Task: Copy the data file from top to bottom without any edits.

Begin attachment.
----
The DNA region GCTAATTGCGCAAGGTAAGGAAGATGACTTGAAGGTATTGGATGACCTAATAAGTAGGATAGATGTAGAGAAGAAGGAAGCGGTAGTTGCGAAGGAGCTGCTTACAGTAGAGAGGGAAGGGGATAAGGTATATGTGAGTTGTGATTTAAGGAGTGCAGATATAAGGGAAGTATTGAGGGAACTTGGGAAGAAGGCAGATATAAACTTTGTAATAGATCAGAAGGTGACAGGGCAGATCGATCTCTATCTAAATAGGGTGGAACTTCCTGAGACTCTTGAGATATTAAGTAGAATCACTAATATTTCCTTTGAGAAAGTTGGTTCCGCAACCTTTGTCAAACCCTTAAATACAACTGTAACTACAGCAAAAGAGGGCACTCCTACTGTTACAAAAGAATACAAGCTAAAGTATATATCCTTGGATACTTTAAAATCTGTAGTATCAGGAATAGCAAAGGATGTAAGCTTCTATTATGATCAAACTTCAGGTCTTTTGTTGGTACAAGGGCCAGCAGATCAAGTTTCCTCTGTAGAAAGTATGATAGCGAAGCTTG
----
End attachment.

The DNA region GCTAATTGCGCAAGGTAAGGAAGATGACTTGAAGGTATTGGATGACCTAATAAGTAGGATAGATGTAGAGAAGAAGGAAGCGGTAGTTGCGAAGGAGCTGCTTACAGTAGAGAGGGAAGGGGATAAGGTATATGTGAGTTGTGATTTAAGGAGTGCAGATATAAGGGAAGTATTGAGGGAACTTGGGAAGAAGGCAGATATAAACTTTGTAATAGATCAGAAGGTGACAGGGCAGATCGATCTCTATCTAAATAGGGTGGAACTTCCTGAGACTCTTGAGATATTAAGTAGAATCACTAATATTTCCTTTGAGAAAGTTGGTTCCGCAACCTTTGTCAAACCCTTAAATACAACTGTAACTACAGCAAAAGAGGGCACTCCTACTGTTACAAAAGAATACAAGCTAAAGTATATATCCTTGGATACTTTAAAATCTGTAGTATCAGGAATAGCAAAGGATGTAAGCTTCTATTATGATCAAACTTCAGGTCTTTTGTTGGTACAAGGGCCAGCAGATCAAGTTTCCTCTGTAGAAAGTATGATAGCGAAGCTTG